Mittwoch, 31. Oktober 2012

Breaking down the wall

Chapter 23 in Thomas Yuschak's book 'Advanced Lucid Dreaming' tells about a variation of the WILD technique which he calls 'Breaking Down the Wall'. 
What impresses me is the fact that it is not only a method of entering a dream conciously but this method improves dream recall as well. He claims that practicing this technique is about ten times more useful for building a good dream recall than writing a dream journal. But he recommends writing a dream journal as well. 

The Wall

Between dream and waking reality there is, according to Yuschak, a wall. If you pass the barrier or wall you forget much details and information which are natural for you in waking reality. And vice-versa if you go back from the dream to waking reality you forget much of the information which is natural to you when you were still dreaming.

In a much smaller scale you may compare it to the fact that when you enter another room you forget why you came here. You just can't remember. But if you go back to the other room you will remember again.

There is the unsolved question if you are conscious the whole night long, even in the deepest moments of sleep and you just can't remember the next day or if your consciousness is just switched off when you are in deep sleep.
Yuschak presumes that consciousness remains the whole night long but you can't remember the following day.

But how can we increase the flow of memories between the different states?
And how how much easier will be recognizing the dream if you remember ten times more from waking life?

Breaking it down

But how to break down the wall between the different states of consciousness?

According to Yuschak there are two ways to remember things: Remembering facts and remembering events.
While passing into the dream it's quite easy to remember facts like your name, address and so on. But remembering events is quite more difficult.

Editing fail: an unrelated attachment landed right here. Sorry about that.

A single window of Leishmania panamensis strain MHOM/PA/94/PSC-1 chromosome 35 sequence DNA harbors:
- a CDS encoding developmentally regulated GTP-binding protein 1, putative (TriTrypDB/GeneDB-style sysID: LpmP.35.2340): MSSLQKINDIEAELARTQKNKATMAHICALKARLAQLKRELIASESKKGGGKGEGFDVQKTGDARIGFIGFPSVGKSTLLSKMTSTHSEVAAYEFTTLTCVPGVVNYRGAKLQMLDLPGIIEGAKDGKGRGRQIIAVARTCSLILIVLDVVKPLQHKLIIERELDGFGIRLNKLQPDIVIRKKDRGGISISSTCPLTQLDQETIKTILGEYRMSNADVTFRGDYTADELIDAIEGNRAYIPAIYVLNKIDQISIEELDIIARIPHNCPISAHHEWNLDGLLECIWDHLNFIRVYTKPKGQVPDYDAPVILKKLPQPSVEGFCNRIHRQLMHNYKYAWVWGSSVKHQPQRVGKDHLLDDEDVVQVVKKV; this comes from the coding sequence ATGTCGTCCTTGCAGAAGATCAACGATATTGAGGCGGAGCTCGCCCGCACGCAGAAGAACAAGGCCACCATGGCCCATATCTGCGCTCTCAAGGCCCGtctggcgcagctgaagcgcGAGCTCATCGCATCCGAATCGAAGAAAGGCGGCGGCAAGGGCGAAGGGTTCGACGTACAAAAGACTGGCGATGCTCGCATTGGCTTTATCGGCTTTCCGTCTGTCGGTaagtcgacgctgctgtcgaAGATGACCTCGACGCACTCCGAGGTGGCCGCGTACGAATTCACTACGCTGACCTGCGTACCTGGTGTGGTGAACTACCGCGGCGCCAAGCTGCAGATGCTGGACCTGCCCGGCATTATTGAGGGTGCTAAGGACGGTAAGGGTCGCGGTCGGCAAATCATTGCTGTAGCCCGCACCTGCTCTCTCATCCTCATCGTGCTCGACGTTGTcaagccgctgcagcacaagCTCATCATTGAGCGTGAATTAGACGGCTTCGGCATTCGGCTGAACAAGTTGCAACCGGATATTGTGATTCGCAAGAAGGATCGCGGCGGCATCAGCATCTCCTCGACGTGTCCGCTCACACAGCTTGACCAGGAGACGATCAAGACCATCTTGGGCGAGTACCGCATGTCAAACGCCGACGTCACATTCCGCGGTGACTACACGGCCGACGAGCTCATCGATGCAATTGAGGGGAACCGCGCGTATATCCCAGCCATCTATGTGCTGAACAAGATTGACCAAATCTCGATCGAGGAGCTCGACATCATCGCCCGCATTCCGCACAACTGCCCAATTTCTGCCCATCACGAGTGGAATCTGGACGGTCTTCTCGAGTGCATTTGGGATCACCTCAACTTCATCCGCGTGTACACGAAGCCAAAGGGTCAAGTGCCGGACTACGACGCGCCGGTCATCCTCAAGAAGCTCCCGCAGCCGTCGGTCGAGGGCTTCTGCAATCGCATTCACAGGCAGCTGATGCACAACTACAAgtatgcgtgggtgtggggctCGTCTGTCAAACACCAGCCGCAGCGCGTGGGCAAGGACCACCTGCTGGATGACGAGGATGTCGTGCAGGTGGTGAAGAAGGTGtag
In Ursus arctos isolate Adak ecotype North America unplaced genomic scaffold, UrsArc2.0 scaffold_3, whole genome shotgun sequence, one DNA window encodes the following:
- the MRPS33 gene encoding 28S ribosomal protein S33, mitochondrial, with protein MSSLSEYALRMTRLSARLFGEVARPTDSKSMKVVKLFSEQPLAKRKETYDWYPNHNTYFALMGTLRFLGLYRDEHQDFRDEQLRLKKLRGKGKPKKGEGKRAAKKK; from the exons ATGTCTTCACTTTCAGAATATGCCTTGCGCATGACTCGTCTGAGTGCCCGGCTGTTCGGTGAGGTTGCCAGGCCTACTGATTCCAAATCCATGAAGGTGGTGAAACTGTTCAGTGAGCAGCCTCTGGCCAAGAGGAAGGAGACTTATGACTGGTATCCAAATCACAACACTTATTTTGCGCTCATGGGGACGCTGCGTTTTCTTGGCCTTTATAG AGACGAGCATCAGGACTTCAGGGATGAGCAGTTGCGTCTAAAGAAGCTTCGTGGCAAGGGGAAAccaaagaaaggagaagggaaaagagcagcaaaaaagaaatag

And that's the key to this method.


One basic principle of 'breaking down the wall' is visualization.
Yuschak distinguishes between two ways of visualization:
Active visualization and passive visualization.
If you close your eyes and create internal images, that's active visualization. This way is quite familiar. But there is another kind of visualization when you just close your eyes and let the internal pictures stream, the passive one. 

Both ways have certain advantages and disadvantages when starting a lucid dream. He created a synthesis of this methods: the Seeded Visualization which combines the advantages of both methods:

If you are very relaxed and tired and you start seeing internal pictures (passive visualization). You seed this pictures from time to time leading them into a desired direction (active).
If the pictures develop a momentum of their own you will seed them again. 

The Transition 

To increase your event-based memory you choose an event from waking life you want to experience again.
You start your WILD attempt as usual: Go to bed and wait for hypnagogic imagery. When the first image appears you start with the seeded visualization:

The appearing pictures will be seeded with details and impressions of the specific event and then you let go again and let the pictures develop a momentum of their own again.
You go on like that for a short time. The hypnagogigc imagery becomes more and more vivid.

Now you are almost in a lucid dream. After the transition you direct your dream towards the event and you will experience it again instead of just remembering.

If you practice that regularly you will increase your dream recall as well the memory of you waking life when you are in a dream.

And this increased memory of your waking life increases your awareness in the dream which enables you to recognize that you are dreaming.

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